Daniel Almirall (he/his/él)
Co-Director, Data Science for Dynamic Intervention Decision-making Center (d3c)
Department of Statistics, College of Literature, Sciences, and the Arts
Survey Research Center, Institute for Social Research
University of Michigan
Daniel Almirall is a statistician and effectiveness-implementation methodologist who develops tools to form evidence-based adaptive interventions. Adaptive interventions are used to guide individualized intervention decision-making by clinicians for the on-going management of chronic illnesses or disorders such as drug abuse, depression, anxiety, autism, obesity, or HIV/AIDS. Mr. Almirall is an expert in methods related to the design, execution, and analysis of sequential, multiple-assignment, randomized trials (SMARTs), which are used to construct optimized AIs. More recently, Mr. Almirall has been developing methods to inform adaptive implementation strategies and multilevel adaptive implementation interventions (MAISYs). These are multicomponent implementation strategies used to guide ongoing decision-making by implementers, such as which strategy to offer which organization, at what level of organization, when and based on which measures. This includes the development of design and analysis methods for Clustered SMARTs and Multilevel Implementation SMARTs. He is particularly interested in applications in mental health, substance use and education. He is a principal investigator of the NIDA-funded P50 MAPS Center (Methodologies for Adapting and Personalizing Prevention, Treatment, and Recovery Services for SUD and HIV), which is housed at the Data Science for Intervention Decision-making Center (d3c) at the University of Michigan.
Talk Title: Multilevel Adaptive Implementation Strategies: What are they and how can we optimize them?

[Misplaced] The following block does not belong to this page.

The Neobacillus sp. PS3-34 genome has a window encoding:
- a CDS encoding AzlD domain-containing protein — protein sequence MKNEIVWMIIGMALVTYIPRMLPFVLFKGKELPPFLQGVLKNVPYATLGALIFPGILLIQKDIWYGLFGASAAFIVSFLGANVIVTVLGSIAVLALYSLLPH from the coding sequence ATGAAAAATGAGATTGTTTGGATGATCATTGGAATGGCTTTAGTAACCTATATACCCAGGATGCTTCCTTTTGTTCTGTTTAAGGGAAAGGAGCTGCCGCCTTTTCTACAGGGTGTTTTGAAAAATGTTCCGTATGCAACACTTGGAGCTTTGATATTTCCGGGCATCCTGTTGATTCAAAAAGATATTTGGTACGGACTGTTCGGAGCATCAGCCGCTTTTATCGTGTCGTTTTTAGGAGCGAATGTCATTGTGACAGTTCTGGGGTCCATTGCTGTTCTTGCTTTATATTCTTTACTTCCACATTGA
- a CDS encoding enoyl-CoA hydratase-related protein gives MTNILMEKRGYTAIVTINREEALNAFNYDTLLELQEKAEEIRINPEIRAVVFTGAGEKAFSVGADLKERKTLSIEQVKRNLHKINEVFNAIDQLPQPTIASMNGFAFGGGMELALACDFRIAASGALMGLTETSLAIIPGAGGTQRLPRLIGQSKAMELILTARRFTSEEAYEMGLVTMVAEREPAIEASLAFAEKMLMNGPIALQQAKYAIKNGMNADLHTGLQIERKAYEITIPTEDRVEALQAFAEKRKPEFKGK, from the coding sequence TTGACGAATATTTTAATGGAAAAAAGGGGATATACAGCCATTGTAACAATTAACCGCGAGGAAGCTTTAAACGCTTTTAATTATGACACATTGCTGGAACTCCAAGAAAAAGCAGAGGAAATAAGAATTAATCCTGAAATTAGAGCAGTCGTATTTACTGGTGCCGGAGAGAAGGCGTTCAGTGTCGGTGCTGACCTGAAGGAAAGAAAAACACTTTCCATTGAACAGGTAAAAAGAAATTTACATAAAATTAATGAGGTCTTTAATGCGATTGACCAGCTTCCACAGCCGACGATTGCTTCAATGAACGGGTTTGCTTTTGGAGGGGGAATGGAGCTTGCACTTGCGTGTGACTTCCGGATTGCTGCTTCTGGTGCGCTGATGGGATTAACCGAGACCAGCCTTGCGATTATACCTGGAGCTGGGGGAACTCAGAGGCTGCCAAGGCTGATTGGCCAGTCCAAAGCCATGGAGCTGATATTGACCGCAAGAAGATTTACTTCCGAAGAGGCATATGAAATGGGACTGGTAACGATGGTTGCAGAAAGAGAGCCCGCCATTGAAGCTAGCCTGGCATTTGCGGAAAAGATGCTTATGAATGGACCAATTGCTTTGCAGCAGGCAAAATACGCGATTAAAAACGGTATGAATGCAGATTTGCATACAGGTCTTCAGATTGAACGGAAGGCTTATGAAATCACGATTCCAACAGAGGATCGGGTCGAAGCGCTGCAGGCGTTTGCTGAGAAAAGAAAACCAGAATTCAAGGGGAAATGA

Utibe R. Essien, MD, MPH (Pronunciation: Oo-tee-beh Ess-ee-en)
General Internal Medicine
Assistant Professor of Medicine
School of Medicine
University of Pittsburgh
Utibe R. Essien, MD, MPH is a national award-winning, board-certified, internal medicine physician, an Assistant Professor of Medicine and health equity researcher at the University of Pittsburgh. Dr. Essien received his MD degree from the Albert Einstein College of Medicine and trained in internal medicine at Massachusetts General Hospital (MGH) and Harvard Medical School. After residency he remained at MGH to complete a research fellowship and receive a Master of Public Health degree from the Harvard School of Public Health.
Dr. Essien’s research focuses on racial and ethnic disparities in the use of novel medications and technologies in the management of cardiovascular diseases. He has applied his health equity framework to the COVID-19 pandemic, rapidly becoming an expert in examining the disparities that disproportionately affect minority communities with COVID-19. His work has been featured in leading medical journals including JAMA and the NEJM and he has been interviewed by several national news outlets including the New York Times, Washington Post, and NPR. Dr. Essien has also received nearly $2 million in research funding from the National Institutes of Health, Department of Veterans Affairs, American Heart Association, and the Robert Wood Johnson Foundation.
Dr. Essien is a fierce advocate for diversity and equity in medicine, and is a highly sought after speaker on racism and health, leading invited seminars and keynote speeches nationally while co-directing an “Antiracism in Medicine” podcast. Dr. Essien’s leadership in advancing health equity led him to receive several national awards including the 2019 National Minority Quality Forum 40 under 40 Leaders in Minority Health Award, one of “30 Leaders under 40 Transforming Healthcare” by Business Insider and one of 20 Top Black Physician Social Media Influencers in 2020, and Association of American Medical Colleges Herbert W. Nickens Faculty Fellowship Award in 2021.
Talk Title: Implementing Equity: A Path Toward Justice in Health